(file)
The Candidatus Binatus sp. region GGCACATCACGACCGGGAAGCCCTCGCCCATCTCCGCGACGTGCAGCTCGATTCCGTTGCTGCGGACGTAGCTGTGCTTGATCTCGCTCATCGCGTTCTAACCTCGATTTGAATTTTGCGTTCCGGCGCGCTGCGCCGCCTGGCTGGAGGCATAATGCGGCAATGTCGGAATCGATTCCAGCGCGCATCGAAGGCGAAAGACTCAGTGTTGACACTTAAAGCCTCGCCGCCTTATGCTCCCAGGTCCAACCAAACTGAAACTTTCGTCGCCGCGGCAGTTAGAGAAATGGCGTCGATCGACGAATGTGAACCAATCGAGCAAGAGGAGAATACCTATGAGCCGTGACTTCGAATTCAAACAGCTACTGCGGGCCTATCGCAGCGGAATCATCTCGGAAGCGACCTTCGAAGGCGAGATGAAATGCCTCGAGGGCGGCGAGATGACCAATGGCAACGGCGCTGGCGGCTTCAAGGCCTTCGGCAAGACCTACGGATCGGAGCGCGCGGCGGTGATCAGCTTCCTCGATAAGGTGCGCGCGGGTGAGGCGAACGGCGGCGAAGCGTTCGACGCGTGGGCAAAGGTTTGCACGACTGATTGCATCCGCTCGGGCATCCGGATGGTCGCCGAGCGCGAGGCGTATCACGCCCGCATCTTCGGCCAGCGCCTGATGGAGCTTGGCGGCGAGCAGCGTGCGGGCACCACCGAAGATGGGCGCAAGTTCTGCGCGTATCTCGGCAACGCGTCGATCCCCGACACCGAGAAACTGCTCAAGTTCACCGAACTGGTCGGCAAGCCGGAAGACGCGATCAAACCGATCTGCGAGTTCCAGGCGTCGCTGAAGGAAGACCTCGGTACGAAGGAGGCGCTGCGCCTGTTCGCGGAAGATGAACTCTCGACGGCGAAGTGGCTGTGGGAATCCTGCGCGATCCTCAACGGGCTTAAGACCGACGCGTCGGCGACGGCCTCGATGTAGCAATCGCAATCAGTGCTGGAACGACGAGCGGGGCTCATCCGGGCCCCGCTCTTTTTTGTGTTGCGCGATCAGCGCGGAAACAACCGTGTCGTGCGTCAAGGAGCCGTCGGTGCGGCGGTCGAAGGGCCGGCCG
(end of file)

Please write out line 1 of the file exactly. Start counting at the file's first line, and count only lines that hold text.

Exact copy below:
The Candidatus Binatus sp. region GGCACATCACGACCGGGAAGCCCTCGCCCATCTCCGCGACGTGCAGCTCGATTCCGTTGCTGCGGACGTAGCTGTGCTTGATCTCGCTCATCGCGTTCTAACCTCGATTTGAATTTTGCGTTCCGGCGCGCTGCGCCGCCTGGCTGGAGGCATAATGCGGCAATGTCGGAATCGATTCCAGCGCGCATCGAAGGCGAAAGACTCAGTGTTGACACTTAAAGCCTCGCCGCCTTATGCTCCCAGGTCCAACCAAACTGAAACTTTCGTCGCCGCGGCAGTTAGAGAAATGGCGTCGATCGACGAATGTGAACCAATCGAGCAAGAGGAGAATACCTATGAGCCGTGACTTCGAATTCAAACAGCTACTGCGGGCCTATCGCAGCGGAATCATCTCGGAAGCGACCTTCGAAGGCGAGATGAAATGCCTCGAGGGCGGCGAGATGACCAATGGCAACGGCGCTGGCGGCTTCAAGGCCTTCGGCAAGACCTACGGATCGGAGCGCGCGGCGGTGATCAGCTTCCTCGATAAGGTGCGCGCGGGTGAGGCGAACGGCGGCGAAGCGTTCGACGCGTGGGCAAAGGTTTGCACGACTGATTGCATCCGCTCGGGCATCCGGATGGTCGCCGAGCGCGAGGCGTATCACGCCCGCATCTTCGGCCAGCGCCTGATGGAGCTTGGCGGCGAGCAGCGTGCGGGCACCACCGAAGATGGGCGCAAGTTCTGCGCGTATCTCGGCAACGCGTCGATCCCCGACACCGAGAAACTGCTCAAGTTCACCGAACTGGTCGGCAAGCCGGAAGACGCGATCAAACCGATCTGCGAGTTCCAGGCGTCGCTGAAGGAAGACCTCGGTACGAAGGAGGCGCTGCGCCTGTTCGCGGAAGATGAACTCTCGACGGCGAAGTGGCTGTGGGAATCCTGCGCGATCCTCAACGGGCTTAAGACCGACGCGTCGGCGACGGCCTCGATGTAGCAATCGCAATCAGTGCTGGAACGACGAGCGGGGCTCATCCGGGCCCCGCTCTTTTTTGTGTTGCGCGATCAGCGCGGAAACAACCGTGTCGTGCGTCAAGGAGCCGTCGGTGCGGCGGTCGAAGGGCCGGCCG